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Alcoholism and drug abuse among teenagers is a social, behavioral and psychological issue that continues to attract the attention of psychologists, sociologists and other behavioral scientists. The aftermath of drug and alcohol abuse amongst teenagers is often associated with antisocial, delinquent and criminal behaviors (Lerner & Steinberg, 2009). These, coupled with the adverse mental and psychological consequences of drugs and alcohol abuse, contribute to the disintegration and erosion of the social fabrics of the society (Chavis & Grohol, 2010). This paper will adopt sociological perspectives in explaining the influences of race and family economic status on teenagers’ drug and alcohol abuse behavior. The paper will thus draw heavily on sociological ideas and theoretical frameworks in a bid to illustrate the relevance of racial inclinations and family economic status in explaining drug and alcohol abuse amongst teenagers.
Race and Drug and Alcohol Abuse amongst Teenagers
Generally speaking, there is no objective study that has established that one race or any cultural group is more vulnerable or prone to drug and alcohol abuse than the other. Drug and alcohol abuse is largely considered to be a social problem affecting teenagers across all the racial, ethnic and cultural boundaries (Christerson, Edwards, Flory, 2010). However, the question of race becomes relevant when racial inclination of an individual teenager is combined with other implicit factors that determine the prevalence of drugs and alcohol abuse amongst teenagers (Lerner & Steinberg, 2009). In this case, race is not expressly connected to the prevalence of drug and substance abuse amongst teenagers.
The relationship between race and drug and alcohol abuse has attracted various studies. Although the relationship between alcoholism and drug abuse and racial factors still remains unclear, many studies have been conducted (Christerson et al, 2010). In such studies, race was put as a dependent variable and age as an independent variable. The results indicated that there exists a relationship between race and drug and alcohol abuse, albeit small (Lerner & Steinberg, 2009).
The prevalence of drug and alcohol abuse amongst teenagers of the same racial background depends on various factors. These include the level of protection that teenagers received from the parents and the models in their environment. These studies thus indicate that the social environment, more than the racial background of a teenager, was more relevant in determining the prevalence of alcohol and drug abuse (Christerson et al, 2010). This finding indicates that whereas race may be a factor in drug and alcohol abuse, the social environment within which an individual teenager’s race is based is more significant. This social environment that reinforces abuse of drugs and alcohol is a consequence of social inequality that may exist in the society (Christerson et al, 2010).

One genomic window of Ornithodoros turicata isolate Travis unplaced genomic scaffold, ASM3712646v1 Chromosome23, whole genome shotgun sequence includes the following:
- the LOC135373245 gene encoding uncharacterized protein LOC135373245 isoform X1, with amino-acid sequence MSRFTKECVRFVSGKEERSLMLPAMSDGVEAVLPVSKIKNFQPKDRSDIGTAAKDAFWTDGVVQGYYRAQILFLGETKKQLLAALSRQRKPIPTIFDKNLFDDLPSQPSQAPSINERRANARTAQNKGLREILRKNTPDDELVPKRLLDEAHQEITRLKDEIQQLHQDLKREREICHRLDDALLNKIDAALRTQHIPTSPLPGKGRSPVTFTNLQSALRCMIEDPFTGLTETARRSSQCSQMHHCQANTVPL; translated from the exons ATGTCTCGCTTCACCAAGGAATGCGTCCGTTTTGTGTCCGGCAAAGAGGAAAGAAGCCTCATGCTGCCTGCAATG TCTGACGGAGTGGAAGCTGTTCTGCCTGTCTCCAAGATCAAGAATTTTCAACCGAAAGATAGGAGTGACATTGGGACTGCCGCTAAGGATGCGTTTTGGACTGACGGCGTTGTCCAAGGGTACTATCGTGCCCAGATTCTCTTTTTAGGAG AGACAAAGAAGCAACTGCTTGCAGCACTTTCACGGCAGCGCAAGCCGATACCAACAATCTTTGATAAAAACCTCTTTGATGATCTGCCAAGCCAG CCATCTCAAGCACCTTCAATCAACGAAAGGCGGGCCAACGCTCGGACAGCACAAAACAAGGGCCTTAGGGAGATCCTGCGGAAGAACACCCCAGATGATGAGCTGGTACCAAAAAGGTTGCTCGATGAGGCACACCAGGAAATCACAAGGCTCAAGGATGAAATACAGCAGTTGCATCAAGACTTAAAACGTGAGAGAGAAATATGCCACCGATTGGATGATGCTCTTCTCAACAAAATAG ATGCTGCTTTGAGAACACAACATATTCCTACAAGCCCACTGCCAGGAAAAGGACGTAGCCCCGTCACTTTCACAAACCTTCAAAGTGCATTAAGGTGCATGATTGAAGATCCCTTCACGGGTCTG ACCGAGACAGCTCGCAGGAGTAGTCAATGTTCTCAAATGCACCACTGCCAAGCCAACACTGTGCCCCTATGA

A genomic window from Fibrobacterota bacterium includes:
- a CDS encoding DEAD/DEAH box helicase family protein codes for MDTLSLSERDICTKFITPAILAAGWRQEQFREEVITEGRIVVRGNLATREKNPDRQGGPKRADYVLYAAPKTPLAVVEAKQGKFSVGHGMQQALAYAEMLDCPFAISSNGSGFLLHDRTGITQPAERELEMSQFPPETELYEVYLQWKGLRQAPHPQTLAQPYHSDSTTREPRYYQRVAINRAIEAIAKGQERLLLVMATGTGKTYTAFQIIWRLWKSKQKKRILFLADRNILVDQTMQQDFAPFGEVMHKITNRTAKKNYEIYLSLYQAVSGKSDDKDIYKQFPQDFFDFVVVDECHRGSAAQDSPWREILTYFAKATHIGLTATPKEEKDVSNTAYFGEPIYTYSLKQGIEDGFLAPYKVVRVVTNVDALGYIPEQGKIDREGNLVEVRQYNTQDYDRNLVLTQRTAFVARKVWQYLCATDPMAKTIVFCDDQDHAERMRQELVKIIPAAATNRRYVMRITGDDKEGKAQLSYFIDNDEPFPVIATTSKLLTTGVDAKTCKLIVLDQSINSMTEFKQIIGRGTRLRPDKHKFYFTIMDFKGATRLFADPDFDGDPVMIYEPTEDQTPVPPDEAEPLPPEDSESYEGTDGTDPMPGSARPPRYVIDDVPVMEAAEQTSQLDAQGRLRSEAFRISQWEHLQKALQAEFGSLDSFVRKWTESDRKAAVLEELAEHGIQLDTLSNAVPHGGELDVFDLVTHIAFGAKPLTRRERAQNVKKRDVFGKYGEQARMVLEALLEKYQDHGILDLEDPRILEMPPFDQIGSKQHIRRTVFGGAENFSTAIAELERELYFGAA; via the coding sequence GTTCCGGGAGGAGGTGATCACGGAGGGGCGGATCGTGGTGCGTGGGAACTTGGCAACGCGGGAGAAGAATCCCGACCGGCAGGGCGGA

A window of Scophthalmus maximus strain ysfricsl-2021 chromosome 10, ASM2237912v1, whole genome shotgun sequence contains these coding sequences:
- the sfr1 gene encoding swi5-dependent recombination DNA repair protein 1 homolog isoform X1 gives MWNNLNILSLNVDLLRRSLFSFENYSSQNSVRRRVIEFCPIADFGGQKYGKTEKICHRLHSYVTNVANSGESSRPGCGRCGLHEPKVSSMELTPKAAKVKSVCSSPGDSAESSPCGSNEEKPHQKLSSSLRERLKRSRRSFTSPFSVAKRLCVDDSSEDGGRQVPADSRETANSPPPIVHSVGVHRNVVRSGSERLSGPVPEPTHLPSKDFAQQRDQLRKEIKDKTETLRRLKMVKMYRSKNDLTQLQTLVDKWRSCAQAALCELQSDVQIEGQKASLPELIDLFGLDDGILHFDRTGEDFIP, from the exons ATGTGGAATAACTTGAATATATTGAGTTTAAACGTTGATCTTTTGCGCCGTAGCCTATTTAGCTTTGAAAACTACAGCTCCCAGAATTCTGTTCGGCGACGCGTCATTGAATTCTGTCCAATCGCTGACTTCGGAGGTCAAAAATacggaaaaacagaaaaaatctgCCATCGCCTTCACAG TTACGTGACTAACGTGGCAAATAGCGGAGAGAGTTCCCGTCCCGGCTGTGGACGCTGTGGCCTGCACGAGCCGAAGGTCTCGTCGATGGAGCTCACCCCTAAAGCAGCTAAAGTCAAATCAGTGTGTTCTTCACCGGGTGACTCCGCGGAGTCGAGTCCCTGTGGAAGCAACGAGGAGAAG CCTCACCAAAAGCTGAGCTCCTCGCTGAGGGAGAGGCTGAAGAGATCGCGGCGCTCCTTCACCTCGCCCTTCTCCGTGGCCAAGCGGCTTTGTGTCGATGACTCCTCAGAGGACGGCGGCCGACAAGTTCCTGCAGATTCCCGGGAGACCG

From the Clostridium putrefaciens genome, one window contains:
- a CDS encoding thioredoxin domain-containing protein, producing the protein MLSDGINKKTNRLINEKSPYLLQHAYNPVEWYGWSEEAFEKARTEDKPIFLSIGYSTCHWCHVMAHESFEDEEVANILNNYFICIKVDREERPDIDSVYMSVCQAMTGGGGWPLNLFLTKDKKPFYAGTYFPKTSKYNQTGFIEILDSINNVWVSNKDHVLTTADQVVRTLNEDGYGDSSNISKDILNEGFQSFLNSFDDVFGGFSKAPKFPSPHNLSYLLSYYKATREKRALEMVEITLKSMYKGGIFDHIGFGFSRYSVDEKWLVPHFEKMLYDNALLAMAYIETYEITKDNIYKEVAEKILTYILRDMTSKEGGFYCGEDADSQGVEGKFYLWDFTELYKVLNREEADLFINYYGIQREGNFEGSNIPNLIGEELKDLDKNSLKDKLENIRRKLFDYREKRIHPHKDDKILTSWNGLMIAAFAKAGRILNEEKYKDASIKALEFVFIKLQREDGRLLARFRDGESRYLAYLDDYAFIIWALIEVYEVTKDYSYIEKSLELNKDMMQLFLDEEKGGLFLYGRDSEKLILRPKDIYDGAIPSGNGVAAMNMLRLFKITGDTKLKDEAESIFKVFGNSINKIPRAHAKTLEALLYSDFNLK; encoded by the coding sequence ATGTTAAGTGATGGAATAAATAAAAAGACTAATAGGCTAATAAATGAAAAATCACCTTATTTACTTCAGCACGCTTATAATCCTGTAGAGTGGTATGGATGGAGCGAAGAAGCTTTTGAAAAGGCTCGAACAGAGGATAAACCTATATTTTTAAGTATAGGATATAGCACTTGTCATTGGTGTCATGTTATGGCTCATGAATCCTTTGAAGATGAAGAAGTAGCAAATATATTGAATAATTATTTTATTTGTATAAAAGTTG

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According to the interactionist’s perspective, the symbols and meanings that a particular race attaches to alcohol and drug use may contribute to the differences in the level of alcohol and drug abuse. For example, in a race where alcohol and drug use is applauded and esteemed, teenagers are more likely to abuse drugs and alcohol (Chavis & Grohol, 2010). Therefore as values differ from one racial group to another, the levels of abuse of drugs and alcohol also differ across the races (Chavis & Grohol, 2010). It is thus the differences in meanings attached to drugs and alcohol abuse amongst teenagers from different racial backgrounds that influence teenage abuse of drugs and alcohol.
In separate study that is connected to race as a factor is drug and alcohol abuse, discrimination was found to significantly contribute to prevalence of drug abuse amongst teenagers (Christerson et al, 2010). For example, among the minority Hispanic racial groups, it was established that as racial discrimination increased, the prevalence of drug and alcohol abuse also increased. Christerson et al (2010) observed that the findings of this study indicate that race was not expressly the cause of drugs and alcohol abuse but rather the social inequalities associated with racial inclinations of teenagers was the factor in play.
Discrimination based on race is more relevant in analyzing the relationship between race and drugs and alcohol abuse. For example, Black-American teenagers that were victims of racial discrimination were more likely to resort to drug and alcohol abuse to express their frustration and hopelessness unlike their White-American counterparts (Christerson et al, 2010). This was also the case with the black South-Africans during the era of apartheid.
In a study aimed at determining the prevalence of drugs and alcohol abuse amongst the whites’ teenagers and the non-whites, it was established that white teens generally abused drugs and alcohol more than the other racial and ethnic groups (Lerner & Steinberg, 2009). However, an analysis of the data collected indicated the social structures of the family, and not the race, were more responsible for the racial differences in the rates of drugs and substance. More studies have established that white teenagers spent more time with their peers. They therefore had very few family restrictions with regard to regular drugs and substance abuse. On the same note, it was established that the Asian-American and the African-Americans teenagers were least likely to engage in drugs and substance abuse (Christerson et al, 2010).